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Astron. Astrophys. 318, 819-834 (1997)

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8. Conclusions

Time series of high-resolution optical spectroscopic observations of three early-B hypergiants have shown that their winds are highly variable.

The "photospheric" lines show cycles of pulsation-like radial-velocity variations, with a period of about 12 days. These variations last a few cycles before becoming irregular. By integrating these variations we expect the radius variations to be of the order of 10% of the stellar radius. These radius variations are connected to the emission variability. The photometric data indicate a possible radial pulsation with this amplitude.

The mean photospheric lines of metals and the mean profiles of the Balmer emission lines have been used to derive stellar parameters and wind parameters. The terminal velocities of the winds are between 370 and 515 [FORMULA]. Presumably, the stars are on the "low side" of the bi-stability limit of stellar winds (Lamers et al. 1995). This is in agreement with the low degree of ionization in the wind. The mass-loss rates derived from the Balmer emission lines are between 2.7 and [FORMULA], in very good agreement with those derived from radio data. The velocity law in the stationary wind has a value of [FORMULA] =1.5 to 1.7.

The variations of the photospheric lines and the wind lines have been studied in detail. The variable P Cygni-type profiles of the wind-sensitive lines are particularly distinguished by propagating discrete absorption components with a typical repetition time of 24 days.

These discrete absorption components can be understood as non-spherical density perturbations, i.e. "blobs". These absorption components are already present at very low velocities. This implies that they do not originate in the wind but are triggered by perturbations in the photosphere or even deeper layers of the star. The propagation of such components can be traced from nearly photospheric velocities to [FORMULA] times the terminal velocity.

This behavior is very similar to the well-known DACs in O stars, which are present in the UV as well as in the optical range. These DACs also have slower [FORMULA] parameters than the ambient wind and are explained as propagating denser regions. However, O stars have much higher terminal velocities and much shorter flow times through the line-forming region in the wind. Also the time scales for stellar variability are shorter.

In stars with broad wind emission lines like Wolf-Rayet (WR) stars, variable structures seen at the top of the emission lines are observed (e.g. Moffat & Robert 1991). These emission subpeaks are ascribed to blobs in the wind. Such subpeaks are not observed in early-B hypergiants. One possible explanation is that the blobs in hypergiants are less "discrete" than in WR stars. The observability of such substructures depends on the density contrast between the ambient wind and the blobs. In our stars this is in the order of 15%.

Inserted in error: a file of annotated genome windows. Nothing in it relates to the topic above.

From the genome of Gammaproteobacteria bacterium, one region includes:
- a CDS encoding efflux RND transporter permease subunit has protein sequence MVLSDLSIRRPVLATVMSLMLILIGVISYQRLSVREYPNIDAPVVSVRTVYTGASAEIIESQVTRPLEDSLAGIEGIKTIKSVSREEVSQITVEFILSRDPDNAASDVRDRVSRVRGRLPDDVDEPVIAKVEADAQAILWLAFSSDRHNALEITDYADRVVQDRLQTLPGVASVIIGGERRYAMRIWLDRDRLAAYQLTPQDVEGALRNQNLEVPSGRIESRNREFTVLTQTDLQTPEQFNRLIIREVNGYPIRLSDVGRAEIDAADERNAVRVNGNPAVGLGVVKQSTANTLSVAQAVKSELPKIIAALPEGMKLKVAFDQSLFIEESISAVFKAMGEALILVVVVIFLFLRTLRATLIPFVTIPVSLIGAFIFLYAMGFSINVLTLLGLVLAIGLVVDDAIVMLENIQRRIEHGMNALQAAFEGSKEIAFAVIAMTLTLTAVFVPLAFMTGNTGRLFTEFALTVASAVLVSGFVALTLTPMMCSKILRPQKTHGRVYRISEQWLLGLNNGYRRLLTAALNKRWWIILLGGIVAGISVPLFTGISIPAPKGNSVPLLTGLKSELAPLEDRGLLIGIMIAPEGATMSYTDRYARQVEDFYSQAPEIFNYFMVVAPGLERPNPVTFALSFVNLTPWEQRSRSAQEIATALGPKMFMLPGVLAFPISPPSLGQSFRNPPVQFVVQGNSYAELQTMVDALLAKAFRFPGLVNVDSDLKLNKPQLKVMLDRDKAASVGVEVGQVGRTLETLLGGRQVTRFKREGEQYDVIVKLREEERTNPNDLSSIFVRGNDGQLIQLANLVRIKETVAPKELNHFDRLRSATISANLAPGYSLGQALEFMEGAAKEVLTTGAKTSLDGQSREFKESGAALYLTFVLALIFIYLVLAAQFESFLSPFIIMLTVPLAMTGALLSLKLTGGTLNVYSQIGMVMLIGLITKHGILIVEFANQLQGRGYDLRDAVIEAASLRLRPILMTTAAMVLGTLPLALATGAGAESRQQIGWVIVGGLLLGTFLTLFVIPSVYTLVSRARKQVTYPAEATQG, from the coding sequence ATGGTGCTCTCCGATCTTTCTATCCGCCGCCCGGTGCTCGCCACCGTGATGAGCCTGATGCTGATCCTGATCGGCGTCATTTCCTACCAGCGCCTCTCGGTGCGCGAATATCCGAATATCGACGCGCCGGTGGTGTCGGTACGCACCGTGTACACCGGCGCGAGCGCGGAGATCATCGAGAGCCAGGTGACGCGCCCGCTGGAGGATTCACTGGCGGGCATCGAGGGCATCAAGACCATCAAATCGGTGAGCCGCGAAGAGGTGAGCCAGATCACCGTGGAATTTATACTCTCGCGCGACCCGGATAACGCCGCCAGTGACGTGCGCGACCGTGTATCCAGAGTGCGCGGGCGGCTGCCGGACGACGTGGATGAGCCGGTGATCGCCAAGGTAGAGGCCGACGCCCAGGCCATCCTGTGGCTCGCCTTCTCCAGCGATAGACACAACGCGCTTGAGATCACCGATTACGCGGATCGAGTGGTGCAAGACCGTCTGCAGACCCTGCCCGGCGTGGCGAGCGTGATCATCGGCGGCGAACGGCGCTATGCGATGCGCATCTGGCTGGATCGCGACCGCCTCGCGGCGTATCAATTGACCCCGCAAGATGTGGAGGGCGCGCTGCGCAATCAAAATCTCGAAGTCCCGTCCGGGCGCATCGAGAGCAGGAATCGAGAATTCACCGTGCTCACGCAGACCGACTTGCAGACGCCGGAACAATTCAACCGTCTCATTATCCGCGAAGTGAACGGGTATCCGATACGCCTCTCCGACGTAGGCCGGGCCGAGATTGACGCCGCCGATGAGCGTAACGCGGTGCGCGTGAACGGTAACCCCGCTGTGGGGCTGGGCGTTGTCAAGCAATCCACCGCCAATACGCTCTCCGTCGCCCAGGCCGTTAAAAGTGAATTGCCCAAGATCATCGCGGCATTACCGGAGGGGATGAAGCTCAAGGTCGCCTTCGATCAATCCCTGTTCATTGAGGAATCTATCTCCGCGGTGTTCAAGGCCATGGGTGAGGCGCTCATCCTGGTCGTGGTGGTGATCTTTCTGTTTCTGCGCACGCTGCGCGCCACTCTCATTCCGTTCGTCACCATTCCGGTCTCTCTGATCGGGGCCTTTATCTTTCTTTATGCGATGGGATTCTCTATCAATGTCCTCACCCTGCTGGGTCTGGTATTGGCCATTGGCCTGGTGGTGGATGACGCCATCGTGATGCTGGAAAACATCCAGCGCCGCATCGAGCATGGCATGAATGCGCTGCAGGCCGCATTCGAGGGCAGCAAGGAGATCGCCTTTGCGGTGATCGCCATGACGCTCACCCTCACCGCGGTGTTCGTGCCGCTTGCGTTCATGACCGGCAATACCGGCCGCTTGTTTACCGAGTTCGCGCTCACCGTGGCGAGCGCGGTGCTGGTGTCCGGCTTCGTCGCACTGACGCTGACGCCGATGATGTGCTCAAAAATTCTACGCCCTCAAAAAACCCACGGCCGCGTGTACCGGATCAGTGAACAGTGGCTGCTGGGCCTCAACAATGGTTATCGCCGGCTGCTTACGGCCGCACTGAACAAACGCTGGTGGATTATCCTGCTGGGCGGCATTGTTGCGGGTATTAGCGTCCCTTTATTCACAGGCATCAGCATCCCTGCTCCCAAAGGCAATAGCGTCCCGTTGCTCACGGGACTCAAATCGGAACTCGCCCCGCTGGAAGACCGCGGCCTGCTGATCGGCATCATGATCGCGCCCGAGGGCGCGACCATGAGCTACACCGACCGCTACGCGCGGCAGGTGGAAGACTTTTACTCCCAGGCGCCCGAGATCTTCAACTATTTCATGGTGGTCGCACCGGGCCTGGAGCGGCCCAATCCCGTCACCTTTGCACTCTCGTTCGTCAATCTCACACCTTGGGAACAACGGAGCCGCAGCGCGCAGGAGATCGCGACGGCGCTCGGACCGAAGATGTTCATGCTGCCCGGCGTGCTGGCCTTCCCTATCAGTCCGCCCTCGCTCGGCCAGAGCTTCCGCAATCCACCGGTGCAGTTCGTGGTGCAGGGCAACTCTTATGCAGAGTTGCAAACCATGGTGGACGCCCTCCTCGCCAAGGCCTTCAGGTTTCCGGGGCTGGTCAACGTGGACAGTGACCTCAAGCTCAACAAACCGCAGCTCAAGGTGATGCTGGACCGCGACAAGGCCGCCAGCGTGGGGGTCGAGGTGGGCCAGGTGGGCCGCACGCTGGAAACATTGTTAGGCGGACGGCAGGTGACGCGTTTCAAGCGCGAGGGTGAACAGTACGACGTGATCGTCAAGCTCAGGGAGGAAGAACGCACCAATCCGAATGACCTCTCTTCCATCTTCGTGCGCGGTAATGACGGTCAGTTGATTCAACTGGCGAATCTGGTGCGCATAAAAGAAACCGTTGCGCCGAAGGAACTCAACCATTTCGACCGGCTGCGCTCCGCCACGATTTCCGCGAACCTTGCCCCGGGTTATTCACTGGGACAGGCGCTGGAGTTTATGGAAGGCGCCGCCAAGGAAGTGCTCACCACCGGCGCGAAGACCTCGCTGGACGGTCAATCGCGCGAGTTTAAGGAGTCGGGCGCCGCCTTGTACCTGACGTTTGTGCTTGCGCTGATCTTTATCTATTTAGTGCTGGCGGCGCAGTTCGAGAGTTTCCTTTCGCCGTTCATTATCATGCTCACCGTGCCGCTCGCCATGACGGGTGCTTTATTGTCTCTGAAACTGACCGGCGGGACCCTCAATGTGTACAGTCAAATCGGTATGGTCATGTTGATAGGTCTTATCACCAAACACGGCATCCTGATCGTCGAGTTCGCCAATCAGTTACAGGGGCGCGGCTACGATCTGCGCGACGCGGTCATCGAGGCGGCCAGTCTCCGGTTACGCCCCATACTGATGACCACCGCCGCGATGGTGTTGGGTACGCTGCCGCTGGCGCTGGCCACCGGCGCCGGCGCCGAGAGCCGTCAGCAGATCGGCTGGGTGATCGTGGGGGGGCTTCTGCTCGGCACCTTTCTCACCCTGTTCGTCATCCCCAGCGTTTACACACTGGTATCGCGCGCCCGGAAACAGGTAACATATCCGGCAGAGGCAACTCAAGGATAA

Also, in early-B hypergiants, the width of the observed absorption features in time is of the same order as the wind-flow time. The width of the emission component is much smaller than in a WR star. Thus we expect that the "blobs" affect the whole width of the emission profile.

By comparing our data with theoretical [FORMULA] -type velocity laws we find significant deviations in the low-velocity regions of the wind. The features have nearly constant acceleration.

The innermost zone of acceleration is observable in the variations of the photospheric lines. The velocity increases much faster than predicted by a [FORMULA] =1.5 velocity law which was derived from the stationary wind model.

The wind activity of early-B hypergiants differs remarkably from the flow characteristics of late-B/early-A supergiants, which have been investigated recently in detail by Kaufer et al. (1996a, b). In these objects, the wind is primarily modulated by a mechanism locked to photospheric rotation due to distinct surface features, presumably magnetic surface structures. These pronounced differences in stellar-wind properties clearly demonstrate the need for spectroscopic long-term monitoring campaigns. Such campaigns provide important input data for a better understanding of the various physical processes responsible for the flow variations in luminous hot stars and the wind activity in a broad range of stellar types.

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© European Southern Observatory (ESO) 1997

Online publication: July 3, 1998
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